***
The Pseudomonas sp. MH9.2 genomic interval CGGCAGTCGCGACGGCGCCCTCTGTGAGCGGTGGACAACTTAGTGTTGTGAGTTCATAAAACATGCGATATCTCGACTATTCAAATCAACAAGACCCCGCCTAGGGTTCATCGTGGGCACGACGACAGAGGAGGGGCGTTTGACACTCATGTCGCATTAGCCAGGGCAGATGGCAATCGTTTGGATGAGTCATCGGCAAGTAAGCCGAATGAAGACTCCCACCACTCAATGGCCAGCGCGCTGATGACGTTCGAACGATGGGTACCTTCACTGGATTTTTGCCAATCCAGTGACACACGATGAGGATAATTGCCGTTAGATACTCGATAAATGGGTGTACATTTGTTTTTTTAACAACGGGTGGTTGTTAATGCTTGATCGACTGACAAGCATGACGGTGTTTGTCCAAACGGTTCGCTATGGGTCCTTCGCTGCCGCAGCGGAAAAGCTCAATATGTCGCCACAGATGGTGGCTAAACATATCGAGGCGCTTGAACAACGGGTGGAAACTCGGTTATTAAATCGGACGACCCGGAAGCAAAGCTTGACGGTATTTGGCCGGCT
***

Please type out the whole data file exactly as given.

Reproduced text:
The Pseudomonas sp. MH9.2 genomic interval CGGCAGTCGCGACGGCGCCCTCTGTGAGCGGTGGACAACTTAGTGTTGTGAGTTCATAAAACATGCGATATCTCGACTATTCAAATCAACAAGACCCCGCCTAGGGTTCATCGTGGGCACGACGACAGAGGAGGGGCGTTTGACACTCATGTCGCATTAGCCAGGGCAGATGGCAATCGTTTGGATGAGTCATCGGCAAGTAAGCCGAATGAAGACTCCCACCACTCAATGGCCAGCGCGCTGATGACGTTCGAACGATGGGTACCTTCACTGGATTTTTGCCAATCCAGTGACACACGATGAGGATAATTGCCGTTAGATACTCGATAAATGGGTGTACATTTGTTTTTTTAACAACGGGTGGTTGTTAATGCTTGATCGACTGACAAGCATGACGGTGTTTGTCCAAACGGTTCGCTATGGGTCCTTCGCTGCCGCAGCGGAAAAGCTCAATATGTCGCCACAGATGGTGGCTAAACATATCGAGGCGCTTGAACAACGGGTGGAAACTCGGTTATTAAATCGGACGACCCGGAAGCAAAGCTTGACGGTATTTGGCCGGCT